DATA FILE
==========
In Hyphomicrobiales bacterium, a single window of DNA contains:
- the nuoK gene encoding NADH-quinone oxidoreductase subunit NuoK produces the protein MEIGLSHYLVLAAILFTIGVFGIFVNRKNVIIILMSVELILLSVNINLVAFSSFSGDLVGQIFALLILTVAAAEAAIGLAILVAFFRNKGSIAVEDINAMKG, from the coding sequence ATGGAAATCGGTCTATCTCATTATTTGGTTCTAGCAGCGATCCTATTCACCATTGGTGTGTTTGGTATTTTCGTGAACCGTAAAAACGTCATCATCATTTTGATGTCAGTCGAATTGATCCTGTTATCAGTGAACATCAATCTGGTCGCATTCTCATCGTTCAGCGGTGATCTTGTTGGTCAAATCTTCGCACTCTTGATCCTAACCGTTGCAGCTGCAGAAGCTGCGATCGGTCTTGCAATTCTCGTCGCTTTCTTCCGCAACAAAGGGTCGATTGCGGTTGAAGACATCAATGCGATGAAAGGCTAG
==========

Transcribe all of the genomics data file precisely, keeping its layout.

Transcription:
In Hyphomicrobiales bacterium, a single window of DNA contains:
- the nuoK gene encoding NADH-quinone oxidoreductase subunit NuoK produces the protein MEIGLSHYLVLAAILFTIGVFGIFVNRKNVIIILMSVELILLSVNINLVAFSSFSGDLVGQIFALLILTVAAAEAAIGLAILVAFFRNKGSIAVEDINAMKG, from the coding sequence ATGGAAATCGGTCTATCTCATTATTTGGTTCTAGCAGCGATCCTATTCACCATTGGTGTGTTTGGTATTTTCGTGAACCGTAAAAACGTCATCATCATTTTGATGTCAGTCGAATTGATCCTGTTATCAGTGAACATCAATCTGGTCGCATTCTCATCGTTCAGCGGTGATCTTGTTGGTCAAATCTTCGCACTCTTGATCCTAACCGTTGCAGCTGCAGAAGCTGCGATCGGTCTTGCAATTCTCGTCGCTTTCTTCCGCAACAAAGGGTCGATTGCGGTTGAAGACATCAATGCGATGAAAGGCTAG